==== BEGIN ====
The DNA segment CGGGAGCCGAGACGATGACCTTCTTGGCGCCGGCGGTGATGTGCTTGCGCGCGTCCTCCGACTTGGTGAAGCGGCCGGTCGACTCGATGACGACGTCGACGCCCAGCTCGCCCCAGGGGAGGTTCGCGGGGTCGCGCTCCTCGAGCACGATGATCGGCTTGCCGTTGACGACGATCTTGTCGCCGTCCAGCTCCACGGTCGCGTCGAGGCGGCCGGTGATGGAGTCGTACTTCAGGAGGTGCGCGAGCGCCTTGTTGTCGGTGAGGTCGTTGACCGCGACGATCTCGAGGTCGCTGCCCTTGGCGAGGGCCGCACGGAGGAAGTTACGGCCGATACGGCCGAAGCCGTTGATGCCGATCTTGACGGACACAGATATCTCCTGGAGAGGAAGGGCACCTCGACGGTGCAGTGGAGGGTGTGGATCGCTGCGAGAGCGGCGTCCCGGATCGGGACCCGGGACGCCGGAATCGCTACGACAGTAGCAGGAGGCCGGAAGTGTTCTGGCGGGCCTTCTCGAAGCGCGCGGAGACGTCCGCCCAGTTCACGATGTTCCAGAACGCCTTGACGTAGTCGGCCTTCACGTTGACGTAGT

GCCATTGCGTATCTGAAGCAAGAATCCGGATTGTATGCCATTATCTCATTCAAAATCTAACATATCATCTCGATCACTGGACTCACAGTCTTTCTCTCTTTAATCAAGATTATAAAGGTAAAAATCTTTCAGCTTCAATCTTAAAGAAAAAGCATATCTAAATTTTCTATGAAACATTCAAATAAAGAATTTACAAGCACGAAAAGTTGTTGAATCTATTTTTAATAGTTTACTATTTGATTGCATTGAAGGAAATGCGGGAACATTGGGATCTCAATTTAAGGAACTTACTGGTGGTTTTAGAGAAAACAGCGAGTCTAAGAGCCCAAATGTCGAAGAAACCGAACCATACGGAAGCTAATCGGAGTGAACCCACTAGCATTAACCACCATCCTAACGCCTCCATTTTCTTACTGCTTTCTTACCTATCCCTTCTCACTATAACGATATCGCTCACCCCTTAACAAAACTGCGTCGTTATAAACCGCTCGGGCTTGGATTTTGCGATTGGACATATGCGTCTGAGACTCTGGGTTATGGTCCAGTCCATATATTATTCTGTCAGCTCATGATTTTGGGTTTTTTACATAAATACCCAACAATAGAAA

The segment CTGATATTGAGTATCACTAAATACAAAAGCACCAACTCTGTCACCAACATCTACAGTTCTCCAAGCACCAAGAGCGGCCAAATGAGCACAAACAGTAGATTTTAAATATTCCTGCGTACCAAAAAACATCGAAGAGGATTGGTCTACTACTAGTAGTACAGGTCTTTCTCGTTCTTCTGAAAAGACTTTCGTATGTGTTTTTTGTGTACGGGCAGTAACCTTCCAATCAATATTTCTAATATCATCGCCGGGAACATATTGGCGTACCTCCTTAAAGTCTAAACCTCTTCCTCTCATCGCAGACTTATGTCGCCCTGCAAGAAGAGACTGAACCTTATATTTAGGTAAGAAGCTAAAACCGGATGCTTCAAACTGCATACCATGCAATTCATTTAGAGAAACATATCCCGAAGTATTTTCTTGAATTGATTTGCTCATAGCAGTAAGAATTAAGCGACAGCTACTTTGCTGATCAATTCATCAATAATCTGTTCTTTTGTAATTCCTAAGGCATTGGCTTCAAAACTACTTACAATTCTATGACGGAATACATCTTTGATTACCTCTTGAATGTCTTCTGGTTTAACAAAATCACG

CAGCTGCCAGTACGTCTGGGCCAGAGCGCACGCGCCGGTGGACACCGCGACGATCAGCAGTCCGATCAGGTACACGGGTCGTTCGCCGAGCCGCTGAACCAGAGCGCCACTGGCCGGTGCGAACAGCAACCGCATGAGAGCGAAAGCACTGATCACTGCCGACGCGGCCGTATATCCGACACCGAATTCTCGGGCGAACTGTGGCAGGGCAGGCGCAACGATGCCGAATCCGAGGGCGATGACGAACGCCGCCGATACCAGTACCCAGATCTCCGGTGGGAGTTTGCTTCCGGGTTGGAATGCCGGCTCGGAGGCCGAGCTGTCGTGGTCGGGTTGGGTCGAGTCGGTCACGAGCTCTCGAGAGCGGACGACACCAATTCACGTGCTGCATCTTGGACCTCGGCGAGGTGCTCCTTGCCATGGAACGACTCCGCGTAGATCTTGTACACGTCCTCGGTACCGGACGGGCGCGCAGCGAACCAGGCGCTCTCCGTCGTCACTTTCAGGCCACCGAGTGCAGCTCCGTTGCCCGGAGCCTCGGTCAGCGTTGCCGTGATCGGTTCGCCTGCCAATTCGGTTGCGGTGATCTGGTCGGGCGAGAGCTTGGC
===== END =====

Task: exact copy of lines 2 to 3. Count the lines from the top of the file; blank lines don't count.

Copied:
GCCATTGCGTATCTGAAGCAAGAATCCGGATTGTATGCCATTATCTCATTCAAAATCTAACATATCATCTCGATCACTGGACTCACAGTCTTTCTCTCTTTAATCAAGATTATAAAGGTAAAAATCTTTCAGCTTCAATCTTAAAGAAAAAGCATATCTAAATTTTCTATGAAACATTCAAATAAAGAATTTACAAGCACGAAAAGTTGTTGAATCTATTTTTAATAGTTTACTATTTGATTGCATTGAAGGAAATGCGGGAACATTGGGATCTCAATTTAAGGAACTTACTGGTGGTTTTAGAGAAAACAGCGAGTCTAAGAGCCCAAATGTCGAAGAAACCGAACCATACGGAAGCTAATCGGAGTGAACCCACTAGCATTAACCACCATCCTAACGCCTCCATTTTCTTACTGCTTTCTTACCTATCCCTTCTCACTATAACGATATCGCTCACCCCTTAACAAAACTGCGTCGTTATAAACCGCTCGGGCTTGGATTTTGCGATTGGACATATGCGTCTGAGACTCTGGGTTATGGTCCAGTCCATATATTATTCTGTCAGCTCATGATTTTGGGTTTTTTACATAAATACCCAACAATAGAAA

The segment CTGATATTGAGTATCACTAAATACAAAAGCACCAACTCTGTCACCAACATCTACAGTTCTCCAAGCACCAAGAGCGGCCAAATGAGCACAAACAGTAGATTTTAAATATTCCTGCGTACCAAAAAACATCGAAGAGGATTGGTCTACTACTAGTAGTACAGGTCTTTCTCGTTCTTCTGAAAAGACTTTCGTATGTGTTTTTTGTGTACGGGCAGTAACCTTCCAATCAATATTTCTAATATCATCGCCGGGAACATATTGGCGTACCTCCTTAAAGTCTAAACCTCTTCCTCTCATCGCAGACTTATGTCGCCCTGCAAGAAGAGACTGAACCTTATATTTAGGTAAGAAGCTAAAACCGGATGCTTCAAACTGCATACCATGCAATTCATTTAGAGAAACATATCCCGAAGTATTTTCTTGAATTGATTTGCTCATAGCAGTAAGAATTAAGCGACAGCTACTTTGCTGATCAATTCATCAATAATCTGTTCTTTTGTAATTCCTAAGGCATTGGCTTCAAAACTACTTACAATTCTATGACGGAATACATCTTTGATTACCTCTTGAATGTCTTCTGGTTTAACAAAATCACG